Years earlier, during the ship's three-year career on the Atlantic before it sank in July, 1956, Doria crew members had hauled heavy rope through the hole before cinching it around giant cleats bolted to the deck.

The divers pushed off the hull and swam toward the opening in the ship's side named for department-store heir and underwater adventurer Peter Gimbel. In 1981, a Gimbel crew cut off three of the four steel doors on the port side of the Doria's First-Class Foyer.

Before the ship sank, the foyer served as a meeting place for passengers. There was a life-size, bronze- cast statue there of the ship's 16th- Century Genoese namesake, Admiral Andrea Doria. The foyer was paneled in luminous oak and bathed in indirect lighting. The appointments reflected the ship's interior design, which riotously blended cubist modernity and Roman classicism.

Here was the gift shop, where passengers could buy rosary beads made of ivory and silver teaspoons hand- painted with the ship's image. Here also were passageways to the ship's chapel and to the three dining rooms, one each for first, cabin and tourist class. Tucked off to the side was the Saletta Pranzo Bambini, the Children's Dining Room.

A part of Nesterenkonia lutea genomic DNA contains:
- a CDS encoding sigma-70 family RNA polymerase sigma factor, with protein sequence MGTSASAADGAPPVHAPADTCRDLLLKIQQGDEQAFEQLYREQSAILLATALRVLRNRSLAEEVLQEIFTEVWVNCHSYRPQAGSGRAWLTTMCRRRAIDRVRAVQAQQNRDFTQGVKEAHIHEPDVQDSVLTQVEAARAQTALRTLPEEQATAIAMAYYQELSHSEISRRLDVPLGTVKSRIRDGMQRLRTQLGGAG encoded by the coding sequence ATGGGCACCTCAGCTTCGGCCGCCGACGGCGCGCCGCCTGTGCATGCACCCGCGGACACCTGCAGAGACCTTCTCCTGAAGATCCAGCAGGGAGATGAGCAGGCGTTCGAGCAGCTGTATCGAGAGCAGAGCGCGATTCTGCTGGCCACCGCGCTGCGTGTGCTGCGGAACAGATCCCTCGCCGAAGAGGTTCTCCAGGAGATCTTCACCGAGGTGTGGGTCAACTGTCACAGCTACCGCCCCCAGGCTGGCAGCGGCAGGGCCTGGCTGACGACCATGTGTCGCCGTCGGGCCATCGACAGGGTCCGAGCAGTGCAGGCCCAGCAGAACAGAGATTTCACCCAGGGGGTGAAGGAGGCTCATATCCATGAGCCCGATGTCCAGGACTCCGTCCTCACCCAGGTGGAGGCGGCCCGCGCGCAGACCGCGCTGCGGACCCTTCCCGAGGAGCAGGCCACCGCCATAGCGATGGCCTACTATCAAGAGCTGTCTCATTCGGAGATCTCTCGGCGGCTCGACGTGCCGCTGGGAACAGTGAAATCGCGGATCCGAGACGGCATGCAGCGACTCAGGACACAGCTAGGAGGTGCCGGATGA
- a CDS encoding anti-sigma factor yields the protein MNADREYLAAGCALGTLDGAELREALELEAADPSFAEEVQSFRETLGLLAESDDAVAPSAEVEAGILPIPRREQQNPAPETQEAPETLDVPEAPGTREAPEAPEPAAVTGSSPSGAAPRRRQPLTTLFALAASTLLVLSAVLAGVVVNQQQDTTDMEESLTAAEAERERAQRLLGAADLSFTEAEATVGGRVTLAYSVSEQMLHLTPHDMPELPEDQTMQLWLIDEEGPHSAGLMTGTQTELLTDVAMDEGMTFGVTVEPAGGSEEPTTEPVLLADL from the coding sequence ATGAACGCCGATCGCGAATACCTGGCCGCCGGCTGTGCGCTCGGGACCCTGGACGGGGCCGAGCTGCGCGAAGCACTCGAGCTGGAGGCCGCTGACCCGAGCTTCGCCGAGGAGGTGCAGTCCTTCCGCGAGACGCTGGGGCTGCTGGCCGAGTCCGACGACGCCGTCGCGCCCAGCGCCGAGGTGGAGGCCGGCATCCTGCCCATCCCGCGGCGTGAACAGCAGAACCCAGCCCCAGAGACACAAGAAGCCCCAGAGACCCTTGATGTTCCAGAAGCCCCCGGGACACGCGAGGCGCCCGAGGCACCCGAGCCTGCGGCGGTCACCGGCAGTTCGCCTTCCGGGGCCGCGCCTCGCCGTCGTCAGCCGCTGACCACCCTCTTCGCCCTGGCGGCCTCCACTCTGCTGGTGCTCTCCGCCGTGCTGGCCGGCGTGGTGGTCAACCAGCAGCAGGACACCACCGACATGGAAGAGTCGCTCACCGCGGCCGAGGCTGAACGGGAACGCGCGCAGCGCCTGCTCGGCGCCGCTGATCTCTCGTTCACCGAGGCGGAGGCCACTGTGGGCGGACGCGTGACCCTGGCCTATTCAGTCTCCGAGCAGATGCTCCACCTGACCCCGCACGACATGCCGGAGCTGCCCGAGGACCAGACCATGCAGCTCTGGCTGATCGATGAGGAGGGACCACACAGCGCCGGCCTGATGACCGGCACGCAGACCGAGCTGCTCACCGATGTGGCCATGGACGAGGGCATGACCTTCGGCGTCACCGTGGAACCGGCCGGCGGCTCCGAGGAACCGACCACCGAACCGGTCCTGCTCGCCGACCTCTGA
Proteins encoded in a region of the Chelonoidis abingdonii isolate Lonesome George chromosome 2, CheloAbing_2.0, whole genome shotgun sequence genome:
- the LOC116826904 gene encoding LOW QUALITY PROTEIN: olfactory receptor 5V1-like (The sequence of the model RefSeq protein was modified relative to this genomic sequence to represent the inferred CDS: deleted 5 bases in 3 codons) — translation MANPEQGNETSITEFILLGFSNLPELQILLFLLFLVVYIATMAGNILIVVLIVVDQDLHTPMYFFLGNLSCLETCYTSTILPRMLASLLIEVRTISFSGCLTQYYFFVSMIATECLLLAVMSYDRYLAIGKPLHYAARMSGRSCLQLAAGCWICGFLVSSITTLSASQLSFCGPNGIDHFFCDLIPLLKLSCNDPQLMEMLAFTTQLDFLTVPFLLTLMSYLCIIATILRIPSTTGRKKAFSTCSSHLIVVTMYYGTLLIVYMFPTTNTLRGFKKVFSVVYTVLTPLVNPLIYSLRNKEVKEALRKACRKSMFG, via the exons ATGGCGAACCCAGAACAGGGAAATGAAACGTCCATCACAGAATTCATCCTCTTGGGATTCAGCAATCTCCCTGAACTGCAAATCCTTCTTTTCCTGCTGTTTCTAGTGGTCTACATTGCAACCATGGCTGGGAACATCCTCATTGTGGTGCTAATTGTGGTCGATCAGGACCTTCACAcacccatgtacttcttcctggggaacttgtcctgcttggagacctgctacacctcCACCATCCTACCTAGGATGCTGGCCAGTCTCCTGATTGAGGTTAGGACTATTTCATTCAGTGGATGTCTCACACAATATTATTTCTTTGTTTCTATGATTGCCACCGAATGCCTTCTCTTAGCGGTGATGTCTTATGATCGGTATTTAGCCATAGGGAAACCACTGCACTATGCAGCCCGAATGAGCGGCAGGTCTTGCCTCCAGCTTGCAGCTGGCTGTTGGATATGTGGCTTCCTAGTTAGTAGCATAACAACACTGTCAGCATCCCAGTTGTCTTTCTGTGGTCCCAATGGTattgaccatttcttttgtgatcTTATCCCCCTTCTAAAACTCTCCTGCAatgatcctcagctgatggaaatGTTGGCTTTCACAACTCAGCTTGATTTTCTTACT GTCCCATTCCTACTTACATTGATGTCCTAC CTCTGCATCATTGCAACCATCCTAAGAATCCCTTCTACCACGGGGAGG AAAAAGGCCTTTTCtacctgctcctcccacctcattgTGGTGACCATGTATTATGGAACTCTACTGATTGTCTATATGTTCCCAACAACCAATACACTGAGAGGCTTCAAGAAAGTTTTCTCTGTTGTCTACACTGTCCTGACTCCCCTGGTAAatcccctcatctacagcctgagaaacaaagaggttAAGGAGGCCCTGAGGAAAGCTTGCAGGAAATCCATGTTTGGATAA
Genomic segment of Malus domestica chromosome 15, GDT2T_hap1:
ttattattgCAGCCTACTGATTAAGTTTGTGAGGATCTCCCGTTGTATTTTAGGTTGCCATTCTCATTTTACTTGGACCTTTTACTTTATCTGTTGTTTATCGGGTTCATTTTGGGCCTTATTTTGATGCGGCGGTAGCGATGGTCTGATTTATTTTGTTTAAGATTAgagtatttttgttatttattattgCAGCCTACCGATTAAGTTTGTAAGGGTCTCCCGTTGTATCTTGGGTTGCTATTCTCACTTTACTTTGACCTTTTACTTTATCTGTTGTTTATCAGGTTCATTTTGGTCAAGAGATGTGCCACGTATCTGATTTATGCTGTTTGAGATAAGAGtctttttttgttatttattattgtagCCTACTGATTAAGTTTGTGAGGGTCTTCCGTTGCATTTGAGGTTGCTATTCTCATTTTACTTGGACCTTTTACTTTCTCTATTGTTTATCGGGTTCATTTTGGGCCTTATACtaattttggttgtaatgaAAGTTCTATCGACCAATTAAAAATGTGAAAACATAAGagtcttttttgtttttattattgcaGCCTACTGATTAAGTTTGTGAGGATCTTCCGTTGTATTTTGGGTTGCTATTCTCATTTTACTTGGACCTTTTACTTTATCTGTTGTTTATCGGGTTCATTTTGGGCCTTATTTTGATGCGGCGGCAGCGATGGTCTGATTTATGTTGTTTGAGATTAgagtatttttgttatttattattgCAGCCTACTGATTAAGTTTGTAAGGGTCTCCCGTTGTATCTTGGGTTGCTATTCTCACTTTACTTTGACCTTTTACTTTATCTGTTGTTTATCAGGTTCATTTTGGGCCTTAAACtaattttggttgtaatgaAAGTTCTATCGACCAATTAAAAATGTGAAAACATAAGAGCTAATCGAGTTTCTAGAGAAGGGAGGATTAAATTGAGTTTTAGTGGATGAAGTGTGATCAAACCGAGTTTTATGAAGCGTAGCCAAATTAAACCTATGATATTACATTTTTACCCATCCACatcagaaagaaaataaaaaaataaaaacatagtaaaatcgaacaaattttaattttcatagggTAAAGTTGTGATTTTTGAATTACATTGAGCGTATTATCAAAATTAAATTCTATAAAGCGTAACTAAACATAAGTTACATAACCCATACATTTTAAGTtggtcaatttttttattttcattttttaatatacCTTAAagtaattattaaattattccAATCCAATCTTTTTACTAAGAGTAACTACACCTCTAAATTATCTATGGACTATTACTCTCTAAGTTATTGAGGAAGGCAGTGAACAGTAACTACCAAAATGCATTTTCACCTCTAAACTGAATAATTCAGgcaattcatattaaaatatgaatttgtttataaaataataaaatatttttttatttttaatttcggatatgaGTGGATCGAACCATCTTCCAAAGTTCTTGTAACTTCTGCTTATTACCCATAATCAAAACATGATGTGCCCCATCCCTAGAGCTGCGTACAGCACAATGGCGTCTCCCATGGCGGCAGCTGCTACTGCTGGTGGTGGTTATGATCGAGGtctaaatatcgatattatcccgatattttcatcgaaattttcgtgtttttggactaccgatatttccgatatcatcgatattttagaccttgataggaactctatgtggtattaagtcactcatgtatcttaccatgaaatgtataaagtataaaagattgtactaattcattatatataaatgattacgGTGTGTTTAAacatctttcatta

But today the foyer is a deep, gloomy hole.

"It's like going into a dark gymnasium," said Whittaker. "Your light doesn't go far. You're not worried about getting crammed into a tight spot that you're not going to get out of. It's more like getting lost."

Unless they've planned for it, divers generally don't go to the bottom of the foyer. That would take them to more than 250 feet. The added depth would require them to build more minutes into their already time-consuming ascents.

Deep-wreck technical divers pride themselves on the quasi-science of streamlining their gear. On this dive, Whittaker and Craig each carried five air tanks. The two big main tanks on their backs contained the men's "bottom mix," which they breathed while exploring the Doria.

Whittaker, a newcomer to the wreck, breathed normal air, which is 21 percent oxygen and 79 percent nitrogen.

To counter narcosis, the mental fog brought on by inhaling regular air underwater, Craig opted for a mixture of gases: 17 percent oxygen, 35 percent helium and 58 percent nitrogen. More and more scuba enthusiasts are using trimix, though it was once used exclusively by military and commercial divers.

Trimix has pros and cons.

It helps dampen narcosis. But divers also believe diving with a "clear head" can lead to a false sense of security. Divers overestimate their abilities, going too deeply into a wreck, for example.

So sometimes, people make bad decisions.